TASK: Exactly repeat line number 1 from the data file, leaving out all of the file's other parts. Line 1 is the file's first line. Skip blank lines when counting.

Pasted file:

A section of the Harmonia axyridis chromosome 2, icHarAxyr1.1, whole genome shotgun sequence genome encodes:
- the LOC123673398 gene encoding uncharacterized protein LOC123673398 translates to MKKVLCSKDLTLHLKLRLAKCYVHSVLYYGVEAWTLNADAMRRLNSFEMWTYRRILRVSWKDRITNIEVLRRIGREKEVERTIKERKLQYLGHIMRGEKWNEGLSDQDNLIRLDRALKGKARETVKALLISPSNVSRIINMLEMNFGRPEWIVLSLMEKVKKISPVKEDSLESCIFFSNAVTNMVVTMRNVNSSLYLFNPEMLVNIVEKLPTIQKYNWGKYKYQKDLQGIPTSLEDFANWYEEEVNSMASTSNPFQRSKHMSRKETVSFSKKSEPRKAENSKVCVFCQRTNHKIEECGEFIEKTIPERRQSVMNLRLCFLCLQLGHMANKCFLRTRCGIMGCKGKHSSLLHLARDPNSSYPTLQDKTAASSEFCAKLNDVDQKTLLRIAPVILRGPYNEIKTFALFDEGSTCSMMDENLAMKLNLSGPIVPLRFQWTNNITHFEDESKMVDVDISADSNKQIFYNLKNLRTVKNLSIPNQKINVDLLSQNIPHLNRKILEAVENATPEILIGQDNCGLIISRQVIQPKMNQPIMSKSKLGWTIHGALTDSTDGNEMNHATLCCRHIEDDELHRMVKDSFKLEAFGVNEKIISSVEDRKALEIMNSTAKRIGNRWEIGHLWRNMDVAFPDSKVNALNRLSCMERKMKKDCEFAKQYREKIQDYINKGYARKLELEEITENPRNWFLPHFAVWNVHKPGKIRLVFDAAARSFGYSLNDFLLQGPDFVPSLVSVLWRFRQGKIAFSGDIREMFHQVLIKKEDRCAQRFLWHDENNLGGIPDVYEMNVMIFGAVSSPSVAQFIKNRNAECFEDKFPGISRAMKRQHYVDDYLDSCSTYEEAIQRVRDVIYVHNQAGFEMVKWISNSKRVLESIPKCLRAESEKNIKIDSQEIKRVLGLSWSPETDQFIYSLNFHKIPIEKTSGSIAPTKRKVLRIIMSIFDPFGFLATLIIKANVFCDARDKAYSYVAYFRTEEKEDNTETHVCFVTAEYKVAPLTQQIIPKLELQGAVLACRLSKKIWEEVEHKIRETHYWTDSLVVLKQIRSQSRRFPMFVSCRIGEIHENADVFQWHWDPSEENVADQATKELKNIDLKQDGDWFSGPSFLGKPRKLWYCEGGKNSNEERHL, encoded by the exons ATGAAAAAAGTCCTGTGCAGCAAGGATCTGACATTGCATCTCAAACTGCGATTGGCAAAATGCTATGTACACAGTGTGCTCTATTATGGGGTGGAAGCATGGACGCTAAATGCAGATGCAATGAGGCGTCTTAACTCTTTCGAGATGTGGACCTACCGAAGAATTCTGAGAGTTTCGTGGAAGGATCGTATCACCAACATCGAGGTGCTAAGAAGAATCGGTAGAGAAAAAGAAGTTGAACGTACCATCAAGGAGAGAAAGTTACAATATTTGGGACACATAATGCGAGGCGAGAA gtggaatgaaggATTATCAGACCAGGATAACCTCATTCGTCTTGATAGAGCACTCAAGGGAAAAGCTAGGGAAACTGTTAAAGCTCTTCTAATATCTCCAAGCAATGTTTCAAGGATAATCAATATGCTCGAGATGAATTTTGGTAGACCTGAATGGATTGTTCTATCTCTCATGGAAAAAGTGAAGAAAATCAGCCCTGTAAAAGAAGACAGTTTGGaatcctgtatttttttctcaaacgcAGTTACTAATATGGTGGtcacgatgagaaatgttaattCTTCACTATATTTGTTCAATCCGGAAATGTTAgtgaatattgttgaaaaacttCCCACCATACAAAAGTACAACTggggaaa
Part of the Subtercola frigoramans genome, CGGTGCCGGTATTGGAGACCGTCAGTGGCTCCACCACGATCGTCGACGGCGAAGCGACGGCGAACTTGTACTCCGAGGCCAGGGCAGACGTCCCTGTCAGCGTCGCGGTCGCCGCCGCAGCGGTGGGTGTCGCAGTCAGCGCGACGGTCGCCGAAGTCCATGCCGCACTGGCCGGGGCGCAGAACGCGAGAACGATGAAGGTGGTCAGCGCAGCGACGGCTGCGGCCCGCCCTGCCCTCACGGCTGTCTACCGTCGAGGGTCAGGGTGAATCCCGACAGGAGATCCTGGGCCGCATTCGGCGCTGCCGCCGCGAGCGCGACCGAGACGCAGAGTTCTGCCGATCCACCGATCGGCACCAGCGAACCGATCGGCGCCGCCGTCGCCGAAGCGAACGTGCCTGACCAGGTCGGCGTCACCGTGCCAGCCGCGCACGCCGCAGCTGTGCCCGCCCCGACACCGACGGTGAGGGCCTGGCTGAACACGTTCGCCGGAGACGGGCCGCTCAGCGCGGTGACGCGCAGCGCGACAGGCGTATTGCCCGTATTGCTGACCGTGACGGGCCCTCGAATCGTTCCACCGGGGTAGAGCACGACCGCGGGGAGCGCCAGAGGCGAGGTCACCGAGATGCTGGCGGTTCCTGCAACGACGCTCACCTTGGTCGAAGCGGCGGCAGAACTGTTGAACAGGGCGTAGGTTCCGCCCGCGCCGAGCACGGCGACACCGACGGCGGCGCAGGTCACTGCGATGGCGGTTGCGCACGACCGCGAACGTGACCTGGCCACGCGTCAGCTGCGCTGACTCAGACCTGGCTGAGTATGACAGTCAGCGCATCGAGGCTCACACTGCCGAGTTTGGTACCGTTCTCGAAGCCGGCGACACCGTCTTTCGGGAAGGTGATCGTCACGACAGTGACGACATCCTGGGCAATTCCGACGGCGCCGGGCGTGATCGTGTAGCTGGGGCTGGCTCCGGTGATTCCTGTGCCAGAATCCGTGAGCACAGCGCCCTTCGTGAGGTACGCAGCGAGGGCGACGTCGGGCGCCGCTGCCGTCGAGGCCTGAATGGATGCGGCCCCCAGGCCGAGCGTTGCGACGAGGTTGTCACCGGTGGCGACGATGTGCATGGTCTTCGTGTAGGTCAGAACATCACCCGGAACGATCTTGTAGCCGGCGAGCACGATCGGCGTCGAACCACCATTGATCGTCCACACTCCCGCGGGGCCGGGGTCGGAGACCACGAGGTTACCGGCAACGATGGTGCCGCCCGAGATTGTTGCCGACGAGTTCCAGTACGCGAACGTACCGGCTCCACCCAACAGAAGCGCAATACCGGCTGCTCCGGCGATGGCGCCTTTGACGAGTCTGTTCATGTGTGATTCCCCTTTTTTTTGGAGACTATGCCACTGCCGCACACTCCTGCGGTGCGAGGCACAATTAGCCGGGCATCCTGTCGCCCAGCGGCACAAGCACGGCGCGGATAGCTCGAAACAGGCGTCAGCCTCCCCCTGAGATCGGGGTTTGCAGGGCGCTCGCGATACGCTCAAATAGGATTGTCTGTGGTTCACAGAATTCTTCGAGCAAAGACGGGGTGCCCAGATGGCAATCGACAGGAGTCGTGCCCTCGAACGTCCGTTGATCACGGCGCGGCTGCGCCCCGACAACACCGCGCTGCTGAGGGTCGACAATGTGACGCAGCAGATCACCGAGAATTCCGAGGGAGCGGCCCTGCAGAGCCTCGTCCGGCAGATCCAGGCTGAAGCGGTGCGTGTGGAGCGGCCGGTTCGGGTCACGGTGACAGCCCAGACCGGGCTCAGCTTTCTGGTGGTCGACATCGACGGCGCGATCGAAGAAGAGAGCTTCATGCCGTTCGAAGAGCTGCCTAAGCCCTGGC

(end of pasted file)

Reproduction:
A section of the Harmonia axyridis chromosome 2, icHarAxyr1.1, whole genome shotgun sequence genome encodes: